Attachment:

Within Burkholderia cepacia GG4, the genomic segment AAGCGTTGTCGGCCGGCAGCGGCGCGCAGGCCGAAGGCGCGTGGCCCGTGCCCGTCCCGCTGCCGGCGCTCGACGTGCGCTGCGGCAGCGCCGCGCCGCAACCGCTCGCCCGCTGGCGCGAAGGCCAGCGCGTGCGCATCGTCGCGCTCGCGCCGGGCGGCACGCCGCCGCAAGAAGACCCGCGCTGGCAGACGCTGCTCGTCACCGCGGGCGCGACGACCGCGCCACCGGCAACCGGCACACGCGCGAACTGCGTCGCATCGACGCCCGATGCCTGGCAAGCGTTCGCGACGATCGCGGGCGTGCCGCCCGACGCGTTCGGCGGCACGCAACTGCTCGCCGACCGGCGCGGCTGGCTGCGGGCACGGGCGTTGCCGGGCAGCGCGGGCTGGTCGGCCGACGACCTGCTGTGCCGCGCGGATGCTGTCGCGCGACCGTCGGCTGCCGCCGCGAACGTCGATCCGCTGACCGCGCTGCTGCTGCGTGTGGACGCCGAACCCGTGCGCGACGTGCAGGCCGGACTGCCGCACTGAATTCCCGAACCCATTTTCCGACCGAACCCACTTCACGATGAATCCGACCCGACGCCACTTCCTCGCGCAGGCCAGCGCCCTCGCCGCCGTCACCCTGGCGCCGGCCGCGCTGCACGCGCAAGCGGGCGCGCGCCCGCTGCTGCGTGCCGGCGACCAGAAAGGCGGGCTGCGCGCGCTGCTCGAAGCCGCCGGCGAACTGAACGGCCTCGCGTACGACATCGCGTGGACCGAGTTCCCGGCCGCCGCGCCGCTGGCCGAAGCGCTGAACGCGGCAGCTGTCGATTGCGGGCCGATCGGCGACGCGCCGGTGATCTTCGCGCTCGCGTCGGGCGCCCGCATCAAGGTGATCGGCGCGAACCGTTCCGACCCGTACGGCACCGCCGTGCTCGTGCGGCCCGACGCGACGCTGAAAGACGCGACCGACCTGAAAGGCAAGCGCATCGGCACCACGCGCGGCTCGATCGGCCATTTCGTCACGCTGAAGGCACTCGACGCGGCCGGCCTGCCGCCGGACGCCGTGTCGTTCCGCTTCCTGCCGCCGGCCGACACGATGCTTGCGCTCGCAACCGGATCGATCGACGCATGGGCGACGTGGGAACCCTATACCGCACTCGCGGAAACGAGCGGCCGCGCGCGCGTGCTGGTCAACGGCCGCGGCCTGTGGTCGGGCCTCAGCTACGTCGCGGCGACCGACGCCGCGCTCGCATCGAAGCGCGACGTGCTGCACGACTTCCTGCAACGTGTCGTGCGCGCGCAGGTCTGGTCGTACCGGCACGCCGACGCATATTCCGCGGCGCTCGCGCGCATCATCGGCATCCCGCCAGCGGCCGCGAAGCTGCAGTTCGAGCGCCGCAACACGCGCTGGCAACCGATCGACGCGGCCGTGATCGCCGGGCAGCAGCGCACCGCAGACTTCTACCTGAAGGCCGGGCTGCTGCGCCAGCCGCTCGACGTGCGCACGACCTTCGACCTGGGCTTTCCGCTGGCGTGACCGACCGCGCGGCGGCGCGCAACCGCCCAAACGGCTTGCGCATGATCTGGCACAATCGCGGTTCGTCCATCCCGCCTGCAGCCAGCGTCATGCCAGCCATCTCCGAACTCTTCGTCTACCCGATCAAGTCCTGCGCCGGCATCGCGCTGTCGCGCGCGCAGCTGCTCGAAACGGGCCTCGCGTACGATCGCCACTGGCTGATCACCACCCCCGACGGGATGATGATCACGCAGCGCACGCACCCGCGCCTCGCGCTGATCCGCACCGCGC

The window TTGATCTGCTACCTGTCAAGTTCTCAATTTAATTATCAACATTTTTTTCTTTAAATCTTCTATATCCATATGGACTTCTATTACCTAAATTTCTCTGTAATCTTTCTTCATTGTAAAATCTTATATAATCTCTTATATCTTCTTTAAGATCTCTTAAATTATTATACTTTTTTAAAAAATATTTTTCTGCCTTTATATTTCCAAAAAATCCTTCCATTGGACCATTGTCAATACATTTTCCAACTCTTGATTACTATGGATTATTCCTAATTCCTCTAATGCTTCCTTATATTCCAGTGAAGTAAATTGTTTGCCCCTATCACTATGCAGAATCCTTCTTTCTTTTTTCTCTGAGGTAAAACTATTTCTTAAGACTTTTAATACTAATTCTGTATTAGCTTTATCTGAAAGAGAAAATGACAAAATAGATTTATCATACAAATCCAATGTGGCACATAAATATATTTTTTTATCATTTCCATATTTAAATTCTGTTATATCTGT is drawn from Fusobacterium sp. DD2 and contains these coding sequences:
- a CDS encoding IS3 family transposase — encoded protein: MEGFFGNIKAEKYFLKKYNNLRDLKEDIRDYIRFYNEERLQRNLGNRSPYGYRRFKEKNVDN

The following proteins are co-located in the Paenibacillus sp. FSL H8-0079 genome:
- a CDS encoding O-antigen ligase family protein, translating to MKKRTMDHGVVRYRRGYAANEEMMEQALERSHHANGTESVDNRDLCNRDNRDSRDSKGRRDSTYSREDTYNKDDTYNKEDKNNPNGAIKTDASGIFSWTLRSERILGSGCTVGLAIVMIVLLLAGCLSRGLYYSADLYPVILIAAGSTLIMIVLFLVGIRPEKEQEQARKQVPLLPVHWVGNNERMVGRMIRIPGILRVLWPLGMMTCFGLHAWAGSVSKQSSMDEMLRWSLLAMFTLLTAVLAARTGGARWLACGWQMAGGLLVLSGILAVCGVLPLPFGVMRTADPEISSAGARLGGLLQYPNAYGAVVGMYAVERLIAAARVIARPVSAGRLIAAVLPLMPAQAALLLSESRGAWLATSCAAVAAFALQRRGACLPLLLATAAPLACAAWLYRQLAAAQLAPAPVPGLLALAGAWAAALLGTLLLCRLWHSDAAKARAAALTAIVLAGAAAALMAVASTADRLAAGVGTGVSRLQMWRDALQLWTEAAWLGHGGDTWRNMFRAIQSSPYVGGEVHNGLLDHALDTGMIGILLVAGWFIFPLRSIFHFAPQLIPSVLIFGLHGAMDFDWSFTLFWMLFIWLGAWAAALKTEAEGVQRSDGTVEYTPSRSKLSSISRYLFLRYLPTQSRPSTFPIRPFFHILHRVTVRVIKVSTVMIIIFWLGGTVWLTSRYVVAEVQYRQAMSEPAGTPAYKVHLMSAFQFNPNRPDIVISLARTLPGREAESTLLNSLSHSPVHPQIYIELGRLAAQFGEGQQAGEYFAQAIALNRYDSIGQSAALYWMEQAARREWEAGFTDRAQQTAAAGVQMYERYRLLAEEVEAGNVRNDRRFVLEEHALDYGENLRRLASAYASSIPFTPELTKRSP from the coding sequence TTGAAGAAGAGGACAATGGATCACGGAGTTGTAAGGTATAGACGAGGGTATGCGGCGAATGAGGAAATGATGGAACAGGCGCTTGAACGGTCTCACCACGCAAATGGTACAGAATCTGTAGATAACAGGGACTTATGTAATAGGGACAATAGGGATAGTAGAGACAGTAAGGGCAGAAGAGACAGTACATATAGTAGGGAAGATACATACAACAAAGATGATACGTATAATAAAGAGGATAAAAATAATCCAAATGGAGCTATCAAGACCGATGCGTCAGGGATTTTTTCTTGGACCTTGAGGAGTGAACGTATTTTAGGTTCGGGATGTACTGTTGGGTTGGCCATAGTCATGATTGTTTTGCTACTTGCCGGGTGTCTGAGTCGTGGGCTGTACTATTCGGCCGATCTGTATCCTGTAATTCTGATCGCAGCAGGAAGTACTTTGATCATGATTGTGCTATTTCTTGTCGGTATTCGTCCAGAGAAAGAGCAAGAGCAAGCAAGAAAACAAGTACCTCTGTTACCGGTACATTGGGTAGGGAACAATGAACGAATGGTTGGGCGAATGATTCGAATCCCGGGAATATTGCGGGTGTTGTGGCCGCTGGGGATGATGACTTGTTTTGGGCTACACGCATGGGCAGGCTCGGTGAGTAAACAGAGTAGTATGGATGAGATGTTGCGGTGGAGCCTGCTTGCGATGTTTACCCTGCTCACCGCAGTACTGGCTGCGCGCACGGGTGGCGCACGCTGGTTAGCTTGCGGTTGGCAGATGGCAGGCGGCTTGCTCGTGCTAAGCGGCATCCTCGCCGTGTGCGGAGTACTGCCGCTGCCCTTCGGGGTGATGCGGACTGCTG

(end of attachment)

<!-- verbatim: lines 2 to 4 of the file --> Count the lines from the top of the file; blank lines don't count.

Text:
The window TTGATCTGCTACCTGTCAAGTTCTCAATTTAATTATCAACATTTTTTTCTTTAAATCTTCTATATCCATATGGACTTCTATTACCTAAATTTCTCTGTAATCTTTCTTCATTGTAAAATCTTATATAATCTCTTATATCTTCTTTAAGATCTCTTAAATTATTATACTTTTTTAAAAAATATTTTTCTGCCTTTATATTTCCAAAAAATCCTTCCATTGGACCATTGTCAATACATTTTCCAACTCTTGATTACTATGGATTATTCCTAATTCCTCTAATGCTTCCTTATATTCCAGTGAAGTAAATTGTTTGCCCCTATCACTATGCAGAATCCTTCTTTCTTTTTTCTCTGAGGTAAAACTATTTCTTAAGACTTTTAATACTAATTCTGTATTAGCTTTATCTGAAAGAGAAAATGACAAAATAGATTTATCATACAAATCCAATGTGGCACATAAATATATTTTTTTATCATTTCCATATTTAAATTCTGTTATATCTGT is drawn from Fusobacterium sp. DD2 and contains these coding sequences:
- a CDS encoding IS3 family transposase — encoded protein: MEGFFGNIKAEKYFLKKYNNLRDLKEDIRDYIRFYNEERLQRNLGNRSPYGYRRFKEKNVDN

The following proteins are co-located in the Paenibacillus sp. FSL H8-0079 genome: